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Associate Feature: A deadly delay

Associate Feature: A deadly delay

Hearing school playgrounds ring out once again with the shrieks and laughter of children has brought cheer to communities across Scotland since lockdown restrictions eased.

But for some observers, that joy has been tempered by alarm. They fear growing numbers of those children are at greater risk of heart disease, diabetes and other preventable illnesses in the years ahead – because of their weight. 

The weight of Scotland’s youngest schoolchildren had been static for 20 years, but last year, following lockdown, the proportion of Primary Ones who were overweight or obese suddenly jumped – by nearly seven per cent. 

Worryingly, the biggest increase was in obesity rates. 

The Scottish Government’s target of halving childhood obesity by 2030 looks more out of reach than ever.

On smoking and alcohol consumption, it’s a similar story of stalling progress. During the pandemic, Scotland recorded the highest number of deaths from alcohol since 2008.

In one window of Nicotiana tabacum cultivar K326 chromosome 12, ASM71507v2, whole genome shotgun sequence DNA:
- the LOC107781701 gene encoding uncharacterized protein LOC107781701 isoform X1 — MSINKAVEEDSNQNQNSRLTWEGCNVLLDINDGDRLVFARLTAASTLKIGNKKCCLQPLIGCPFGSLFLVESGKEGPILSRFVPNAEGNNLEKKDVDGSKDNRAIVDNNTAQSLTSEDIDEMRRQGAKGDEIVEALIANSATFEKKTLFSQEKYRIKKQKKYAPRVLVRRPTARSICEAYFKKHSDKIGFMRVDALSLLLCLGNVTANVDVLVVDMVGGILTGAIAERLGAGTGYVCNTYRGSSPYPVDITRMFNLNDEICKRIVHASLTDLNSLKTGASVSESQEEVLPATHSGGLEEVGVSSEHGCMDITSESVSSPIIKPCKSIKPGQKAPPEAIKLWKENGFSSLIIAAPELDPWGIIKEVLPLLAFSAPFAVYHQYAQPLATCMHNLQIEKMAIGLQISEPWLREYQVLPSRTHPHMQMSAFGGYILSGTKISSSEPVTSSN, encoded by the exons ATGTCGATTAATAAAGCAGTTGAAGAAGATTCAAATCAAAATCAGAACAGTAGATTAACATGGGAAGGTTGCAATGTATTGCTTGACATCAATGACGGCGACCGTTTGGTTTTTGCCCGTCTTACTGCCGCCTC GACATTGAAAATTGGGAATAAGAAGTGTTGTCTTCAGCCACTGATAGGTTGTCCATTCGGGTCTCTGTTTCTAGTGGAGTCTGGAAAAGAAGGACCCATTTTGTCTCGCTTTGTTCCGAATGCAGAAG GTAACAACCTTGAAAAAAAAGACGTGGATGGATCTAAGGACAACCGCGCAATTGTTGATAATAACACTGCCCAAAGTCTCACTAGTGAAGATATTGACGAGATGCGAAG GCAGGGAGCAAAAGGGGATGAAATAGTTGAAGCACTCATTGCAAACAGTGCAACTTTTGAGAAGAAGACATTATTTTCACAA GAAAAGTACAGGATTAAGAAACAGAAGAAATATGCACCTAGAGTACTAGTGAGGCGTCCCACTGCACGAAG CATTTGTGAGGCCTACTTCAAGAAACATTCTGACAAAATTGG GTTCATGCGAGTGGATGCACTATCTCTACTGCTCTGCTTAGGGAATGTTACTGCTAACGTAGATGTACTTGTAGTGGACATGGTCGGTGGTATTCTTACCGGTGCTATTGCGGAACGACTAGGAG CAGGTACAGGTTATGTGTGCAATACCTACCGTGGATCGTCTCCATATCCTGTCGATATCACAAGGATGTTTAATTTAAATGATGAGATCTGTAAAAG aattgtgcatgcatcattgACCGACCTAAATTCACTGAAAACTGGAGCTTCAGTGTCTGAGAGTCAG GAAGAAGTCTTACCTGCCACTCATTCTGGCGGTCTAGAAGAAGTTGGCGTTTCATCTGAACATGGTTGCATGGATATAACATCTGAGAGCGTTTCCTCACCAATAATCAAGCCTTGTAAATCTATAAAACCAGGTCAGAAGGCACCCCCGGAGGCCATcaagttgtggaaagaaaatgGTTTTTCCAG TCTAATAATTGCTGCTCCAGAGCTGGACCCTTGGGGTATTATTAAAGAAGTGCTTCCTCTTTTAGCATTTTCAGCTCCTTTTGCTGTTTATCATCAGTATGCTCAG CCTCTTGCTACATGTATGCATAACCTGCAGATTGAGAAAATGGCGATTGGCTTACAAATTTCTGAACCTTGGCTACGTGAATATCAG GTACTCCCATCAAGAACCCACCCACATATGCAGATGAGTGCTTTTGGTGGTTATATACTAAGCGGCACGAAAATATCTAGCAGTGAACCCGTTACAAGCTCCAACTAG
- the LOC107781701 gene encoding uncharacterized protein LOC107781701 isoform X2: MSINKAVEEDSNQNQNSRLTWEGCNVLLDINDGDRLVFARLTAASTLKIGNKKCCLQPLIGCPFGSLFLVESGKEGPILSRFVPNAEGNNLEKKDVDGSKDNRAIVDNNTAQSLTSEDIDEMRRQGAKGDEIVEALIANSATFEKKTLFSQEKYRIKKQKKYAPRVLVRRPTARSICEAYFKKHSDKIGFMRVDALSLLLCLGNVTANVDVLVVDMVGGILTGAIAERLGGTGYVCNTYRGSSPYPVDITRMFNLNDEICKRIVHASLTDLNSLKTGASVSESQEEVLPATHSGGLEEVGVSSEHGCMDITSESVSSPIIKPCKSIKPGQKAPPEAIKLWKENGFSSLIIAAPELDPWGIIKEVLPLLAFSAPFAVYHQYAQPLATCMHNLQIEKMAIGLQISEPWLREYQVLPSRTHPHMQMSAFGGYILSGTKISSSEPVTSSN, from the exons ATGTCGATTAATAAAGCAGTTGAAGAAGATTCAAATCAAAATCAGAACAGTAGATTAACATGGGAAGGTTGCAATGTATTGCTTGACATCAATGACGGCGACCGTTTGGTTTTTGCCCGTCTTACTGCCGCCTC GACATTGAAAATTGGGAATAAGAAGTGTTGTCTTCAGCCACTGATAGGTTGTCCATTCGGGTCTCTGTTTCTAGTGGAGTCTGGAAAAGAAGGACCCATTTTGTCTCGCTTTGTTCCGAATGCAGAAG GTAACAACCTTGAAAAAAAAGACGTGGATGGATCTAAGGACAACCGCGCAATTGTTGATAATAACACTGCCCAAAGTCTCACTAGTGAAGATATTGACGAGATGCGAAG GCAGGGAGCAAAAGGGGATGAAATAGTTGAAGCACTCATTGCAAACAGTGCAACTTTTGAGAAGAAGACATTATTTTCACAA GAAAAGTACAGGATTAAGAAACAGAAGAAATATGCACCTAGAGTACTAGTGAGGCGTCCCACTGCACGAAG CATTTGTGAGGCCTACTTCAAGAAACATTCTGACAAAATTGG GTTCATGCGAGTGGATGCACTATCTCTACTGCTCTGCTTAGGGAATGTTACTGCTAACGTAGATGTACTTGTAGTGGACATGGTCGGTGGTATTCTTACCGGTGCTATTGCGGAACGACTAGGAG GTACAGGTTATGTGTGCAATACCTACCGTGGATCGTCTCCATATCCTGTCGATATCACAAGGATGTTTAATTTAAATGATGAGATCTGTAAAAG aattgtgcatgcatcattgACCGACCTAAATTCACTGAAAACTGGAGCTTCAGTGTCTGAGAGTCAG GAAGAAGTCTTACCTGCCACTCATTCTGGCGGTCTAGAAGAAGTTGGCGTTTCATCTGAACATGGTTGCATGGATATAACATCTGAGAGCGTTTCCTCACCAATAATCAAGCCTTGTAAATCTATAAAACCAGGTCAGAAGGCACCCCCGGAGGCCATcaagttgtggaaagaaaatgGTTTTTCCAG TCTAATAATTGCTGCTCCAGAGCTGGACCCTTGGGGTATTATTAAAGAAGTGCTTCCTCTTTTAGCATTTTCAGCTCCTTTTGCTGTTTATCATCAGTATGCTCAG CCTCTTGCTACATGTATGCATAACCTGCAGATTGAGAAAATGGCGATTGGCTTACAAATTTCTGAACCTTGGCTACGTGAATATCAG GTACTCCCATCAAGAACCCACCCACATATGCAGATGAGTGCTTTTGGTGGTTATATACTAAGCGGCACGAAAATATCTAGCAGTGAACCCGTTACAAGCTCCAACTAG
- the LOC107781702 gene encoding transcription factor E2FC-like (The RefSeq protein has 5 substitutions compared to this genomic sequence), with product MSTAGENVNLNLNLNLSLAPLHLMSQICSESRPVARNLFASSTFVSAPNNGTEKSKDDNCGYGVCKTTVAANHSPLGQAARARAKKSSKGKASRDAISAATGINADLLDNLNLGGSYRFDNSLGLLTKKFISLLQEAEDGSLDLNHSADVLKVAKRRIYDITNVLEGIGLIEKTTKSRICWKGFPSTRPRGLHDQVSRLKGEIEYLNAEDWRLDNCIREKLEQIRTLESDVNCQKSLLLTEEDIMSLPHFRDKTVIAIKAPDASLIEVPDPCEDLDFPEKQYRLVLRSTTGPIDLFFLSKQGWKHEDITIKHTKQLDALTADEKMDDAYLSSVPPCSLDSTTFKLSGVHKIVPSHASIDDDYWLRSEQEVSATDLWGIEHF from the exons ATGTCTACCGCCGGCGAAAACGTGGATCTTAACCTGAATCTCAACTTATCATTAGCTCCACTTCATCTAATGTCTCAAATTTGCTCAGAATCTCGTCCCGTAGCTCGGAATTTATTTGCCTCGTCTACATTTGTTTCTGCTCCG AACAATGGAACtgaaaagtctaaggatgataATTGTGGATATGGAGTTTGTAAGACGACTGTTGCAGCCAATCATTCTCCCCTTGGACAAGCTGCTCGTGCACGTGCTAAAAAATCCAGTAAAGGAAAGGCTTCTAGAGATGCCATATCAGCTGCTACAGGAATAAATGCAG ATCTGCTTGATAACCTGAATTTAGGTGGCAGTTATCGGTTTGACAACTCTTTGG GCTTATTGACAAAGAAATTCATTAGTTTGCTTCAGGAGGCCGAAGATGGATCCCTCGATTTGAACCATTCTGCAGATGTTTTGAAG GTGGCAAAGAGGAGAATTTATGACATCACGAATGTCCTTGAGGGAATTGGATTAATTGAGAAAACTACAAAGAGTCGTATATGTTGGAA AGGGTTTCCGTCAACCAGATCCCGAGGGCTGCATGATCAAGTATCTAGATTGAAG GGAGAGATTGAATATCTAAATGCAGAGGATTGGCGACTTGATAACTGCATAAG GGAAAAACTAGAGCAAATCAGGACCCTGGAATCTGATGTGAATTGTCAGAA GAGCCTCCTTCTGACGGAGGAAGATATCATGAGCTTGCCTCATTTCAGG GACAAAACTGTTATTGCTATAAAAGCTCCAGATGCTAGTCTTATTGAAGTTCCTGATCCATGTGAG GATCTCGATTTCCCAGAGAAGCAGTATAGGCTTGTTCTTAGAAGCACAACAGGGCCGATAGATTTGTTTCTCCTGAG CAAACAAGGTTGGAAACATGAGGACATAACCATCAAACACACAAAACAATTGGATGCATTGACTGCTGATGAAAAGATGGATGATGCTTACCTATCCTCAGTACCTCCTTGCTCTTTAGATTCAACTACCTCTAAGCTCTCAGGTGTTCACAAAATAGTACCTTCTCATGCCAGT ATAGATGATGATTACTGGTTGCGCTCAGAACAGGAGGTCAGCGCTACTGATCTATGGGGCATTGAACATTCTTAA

There are 9,000 deaths in Scotland each year from tobacco and progress to reduce them is grinding to a halt; campaigners fear smoking rates could even start to rise.

For decades, Scotland was labelled the sick man of Europe; at this rate, it could be again.

Enough is enough, says BHF Scotland. The charity has become increasingly troubled by a lack of progress in Scotland on tackling smoking, excessive drinking and unhealthy eating, the principal causes of preventable death. 

It leads a group of 10 health charities which have been campaigning vigorously for the Scottish Government to act. The group says that ministers have been promising action for years on the way health-harming products are advertised and marketed, but have been slow to follow through. They recognise that the pandemic delayed progress on planned work but are worried by the ongoing delays and the mounting number of deaths.

They have issued a report card on the Scottish Government’s progress on six key policy recommendations made by the campaigners last year: it shows that so far, only one has been enacted (an Out of Home food strategy, on healthy food choices when eating out). Another is promised in 2022 (a consultation on restricting alcohol promotion) but there has been little progress on the other four. There is no timescale to review and uprate the minimum unit price of alcohol. 

This, they warn, cannot continue, in the face of 7,800 preventable deaths a year.